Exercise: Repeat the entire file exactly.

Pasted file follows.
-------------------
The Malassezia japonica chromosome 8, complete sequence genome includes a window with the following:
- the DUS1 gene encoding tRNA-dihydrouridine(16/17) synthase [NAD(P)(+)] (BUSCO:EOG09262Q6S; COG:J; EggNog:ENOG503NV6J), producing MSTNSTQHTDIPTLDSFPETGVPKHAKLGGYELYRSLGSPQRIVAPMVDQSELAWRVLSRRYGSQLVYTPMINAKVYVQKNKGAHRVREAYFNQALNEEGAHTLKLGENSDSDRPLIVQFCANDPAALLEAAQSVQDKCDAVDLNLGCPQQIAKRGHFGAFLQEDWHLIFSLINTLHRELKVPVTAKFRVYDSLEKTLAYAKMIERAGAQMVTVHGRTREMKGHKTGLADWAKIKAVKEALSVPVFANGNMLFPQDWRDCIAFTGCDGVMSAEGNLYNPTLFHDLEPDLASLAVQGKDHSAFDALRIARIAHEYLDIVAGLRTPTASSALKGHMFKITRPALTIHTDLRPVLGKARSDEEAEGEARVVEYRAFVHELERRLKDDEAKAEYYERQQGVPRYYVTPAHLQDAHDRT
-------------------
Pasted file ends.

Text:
The Malassezia japonica chromosome 8, complete sequence genome includes a window with the following:
- the DUS1 gene encoding tRNA-dihydrouridine(16/17) synthase [NAD(P)(+)] (BUSCO:EOG09262Q6S; COG:J; EggNog:ENOG503NV6J), producing MSTNSTQHTDIPTLDSFPETGVPKHAKLGGYELYRSLGSPQRIVAPMVDQSELAWRVLSRRYGSQLVYTPMINAKVYVQKNKGAHRVREAYFNQALNEEGAHTLKLGENSDSDRPLIVQFCANDPAALLEAAQSVQDKCDAVDLNLGCPQQIAKRGHFGAFLQEDWHLIFSLINTLHRELKVPVTAKFRVYDSLEKTLAYAKMIERAGAQMVTVHGRTREMKGHKTGLADWAKIKAVKEALSVPVFANGNMLFPQDWRDCIAFTGCDGVMSAEGNLYNPTLFHDLEPDLASLAVQGKDHSAFDALRIARIAHEYLDIVAGLRTPTASSALKGHMFKITRPALTIHTDLRPVLGKARSDEEAEGEARVVEYRAFVHELERRLKDDEAKAEYYERQQGVPRYYVTPAHLQDAHDRT